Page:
By Samantha Woodward
In the wake of the pandemic, art institutions and live entertainment across the world have struggled to adapt to a new landscape of social-distancing and lockdowns for months. But with the help of technology and those who value the beauty of storytelling, the once elusive pieces of work are now accessible by the simple click of a button.
Museums have had a bumpy ride since the beginning of the spread of coronavirus at the beginning of the year. They were officially shut down for three months starting in March as the pandemic made its way through Europe, and slowly reopened in May. Social distancing was required as well as masks in order to visit exhibits. However, the Italian Prime Minister signed an emergency decree in November that called for the closure of all museums until early December.
Although the expiration for this ruling has expired, museums are taking extra precautions to take care of their visitors and attempt to preserve the arts’ mark on humanity during trying times.
Museums are not going down without a fight.
The Uffizi Galleries has been utilizing their social media platforms, specifically, Facebook, to share content related to their exhibitions and the history behind the art within the museum.
The museum launched Uffizi on Air, a podcast streamed every Tuesday and Friday at 1 p.m. on Facebook Live that is hosted by museum curators and experts discussing art and history anecdotes of the pieces and artists who created them. Some topics covered this month range from everything from The Feast of the Immaculate Conception to Macchiailo at the Gallery of Modern Art.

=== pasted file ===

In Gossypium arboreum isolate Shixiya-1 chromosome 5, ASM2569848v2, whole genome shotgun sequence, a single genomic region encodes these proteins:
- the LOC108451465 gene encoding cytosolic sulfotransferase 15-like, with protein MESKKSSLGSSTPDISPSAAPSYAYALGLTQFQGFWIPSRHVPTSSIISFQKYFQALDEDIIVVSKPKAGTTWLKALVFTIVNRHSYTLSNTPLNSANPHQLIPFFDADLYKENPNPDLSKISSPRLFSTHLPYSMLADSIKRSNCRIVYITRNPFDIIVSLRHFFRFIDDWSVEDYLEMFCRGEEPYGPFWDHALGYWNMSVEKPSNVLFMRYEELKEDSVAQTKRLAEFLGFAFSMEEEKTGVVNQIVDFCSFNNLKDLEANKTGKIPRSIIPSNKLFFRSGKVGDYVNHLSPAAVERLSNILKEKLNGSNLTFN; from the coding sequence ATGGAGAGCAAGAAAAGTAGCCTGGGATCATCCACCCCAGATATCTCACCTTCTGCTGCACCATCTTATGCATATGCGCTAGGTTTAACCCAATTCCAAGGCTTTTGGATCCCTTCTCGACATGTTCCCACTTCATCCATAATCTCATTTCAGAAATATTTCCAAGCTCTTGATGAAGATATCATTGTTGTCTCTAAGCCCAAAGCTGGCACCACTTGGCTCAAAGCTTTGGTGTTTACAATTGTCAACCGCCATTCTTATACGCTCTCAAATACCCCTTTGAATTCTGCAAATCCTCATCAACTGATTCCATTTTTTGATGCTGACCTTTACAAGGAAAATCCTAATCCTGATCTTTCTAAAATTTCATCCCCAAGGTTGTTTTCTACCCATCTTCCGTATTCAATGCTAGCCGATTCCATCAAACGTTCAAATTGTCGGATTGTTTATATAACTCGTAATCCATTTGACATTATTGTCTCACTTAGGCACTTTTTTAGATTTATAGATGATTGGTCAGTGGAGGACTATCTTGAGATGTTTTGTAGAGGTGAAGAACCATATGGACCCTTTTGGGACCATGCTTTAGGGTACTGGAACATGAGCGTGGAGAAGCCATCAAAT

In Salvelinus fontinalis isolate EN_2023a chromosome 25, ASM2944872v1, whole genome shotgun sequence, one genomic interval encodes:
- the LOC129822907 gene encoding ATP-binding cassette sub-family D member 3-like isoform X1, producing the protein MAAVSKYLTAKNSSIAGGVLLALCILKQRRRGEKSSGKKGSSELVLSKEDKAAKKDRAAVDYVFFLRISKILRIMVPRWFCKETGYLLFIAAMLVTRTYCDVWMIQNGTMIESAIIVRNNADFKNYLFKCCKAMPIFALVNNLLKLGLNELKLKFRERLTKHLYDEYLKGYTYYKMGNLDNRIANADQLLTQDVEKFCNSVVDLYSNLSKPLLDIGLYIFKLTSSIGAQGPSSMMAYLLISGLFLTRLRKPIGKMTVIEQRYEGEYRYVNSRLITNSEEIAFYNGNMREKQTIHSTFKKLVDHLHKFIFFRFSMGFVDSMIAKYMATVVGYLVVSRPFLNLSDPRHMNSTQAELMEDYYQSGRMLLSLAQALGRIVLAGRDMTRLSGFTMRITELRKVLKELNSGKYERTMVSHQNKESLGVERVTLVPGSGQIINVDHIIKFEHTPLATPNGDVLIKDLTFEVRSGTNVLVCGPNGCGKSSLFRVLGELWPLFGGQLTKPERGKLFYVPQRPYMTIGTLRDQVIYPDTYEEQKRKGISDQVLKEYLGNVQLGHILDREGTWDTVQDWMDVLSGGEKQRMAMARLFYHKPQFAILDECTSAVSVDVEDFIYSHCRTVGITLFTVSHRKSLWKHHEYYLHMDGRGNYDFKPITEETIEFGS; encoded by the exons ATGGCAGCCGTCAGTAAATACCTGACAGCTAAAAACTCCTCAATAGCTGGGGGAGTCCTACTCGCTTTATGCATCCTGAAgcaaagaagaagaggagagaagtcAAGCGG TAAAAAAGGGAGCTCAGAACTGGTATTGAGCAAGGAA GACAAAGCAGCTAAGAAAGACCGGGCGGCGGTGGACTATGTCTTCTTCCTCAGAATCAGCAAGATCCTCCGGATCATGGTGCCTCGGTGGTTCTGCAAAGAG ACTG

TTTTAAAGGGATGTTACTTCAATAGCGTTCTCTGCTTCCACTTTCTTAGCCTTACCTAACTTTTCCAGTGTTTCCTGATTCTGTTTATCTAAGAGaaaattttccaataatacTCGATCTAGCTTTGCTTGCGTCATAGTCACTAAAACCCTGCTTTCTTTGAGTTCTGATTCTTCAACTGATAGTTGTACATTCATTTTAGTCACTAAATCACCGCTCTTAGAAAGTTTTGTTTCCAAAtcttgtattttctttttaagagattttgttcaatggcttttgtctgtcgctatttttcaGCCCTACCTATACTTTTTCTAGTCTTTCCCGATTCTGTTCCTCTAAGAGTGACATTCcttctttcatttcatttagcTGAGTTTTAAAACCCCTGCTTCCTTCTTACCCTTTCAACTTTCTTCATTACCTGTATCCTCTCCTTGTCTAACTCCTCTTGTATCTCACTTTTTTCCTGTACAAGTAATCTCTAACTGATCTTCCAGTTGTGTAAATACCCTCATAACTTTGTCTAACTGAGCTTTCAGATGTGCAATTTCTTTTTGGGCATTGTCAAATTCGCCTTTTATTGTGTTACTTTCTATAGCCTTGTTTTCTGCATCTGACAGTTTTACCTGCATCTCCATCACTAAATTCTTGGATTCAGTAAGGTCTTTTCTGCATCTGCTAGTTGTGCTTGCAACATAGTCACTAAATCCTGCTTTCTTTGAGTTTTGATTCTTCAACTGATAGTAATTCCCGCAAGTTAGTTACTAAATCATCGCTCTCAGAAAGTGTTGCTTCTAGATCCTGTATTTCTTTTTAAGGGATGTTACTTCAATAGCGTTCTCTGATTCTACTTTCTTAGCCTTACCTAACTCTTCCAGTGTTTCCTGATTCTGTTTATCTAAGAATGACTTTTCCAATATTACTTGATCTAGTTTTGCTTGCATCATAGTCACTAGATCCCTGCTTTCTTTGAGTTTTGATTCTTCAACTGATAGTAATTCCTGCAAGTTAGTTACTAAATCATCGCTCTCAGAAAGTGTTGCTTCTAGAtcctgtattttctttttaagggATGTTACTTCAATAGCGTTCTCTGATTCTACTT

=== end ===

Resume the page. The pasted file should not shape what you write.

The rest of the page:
In addition to the bi-weekly podcast they produce, the Uffizi also posts videos on their Facebook to show their exhibits, giving commentary of the history while also letting the viewer see the beauty of the sculptures, paintings, and architecture of the beloved museum. They have also accommodated art enthusiasts with hearing disabilities by including videos of presentations using sign language.
The videos and experiences offer the viewer a glimpse into the galleries during a time of isolation and lack of tourism. These opportunities of witnessing some of the oldest most famous art in the world may have never been made possible for people across the world, and now thanks to the development of technology and hard work of museums workers, curators and dedicated art enthusiasts, the world of beauty and storytelling are reaching nearly every corner of the world.
With the uncertainty of the pandemic wavering over the world’s head, it is not certain when museums and experiences will open again, but this technological landscape offers a sense of relief during this lame-duck period of waiting until we can step foot back into the galleries safely once again.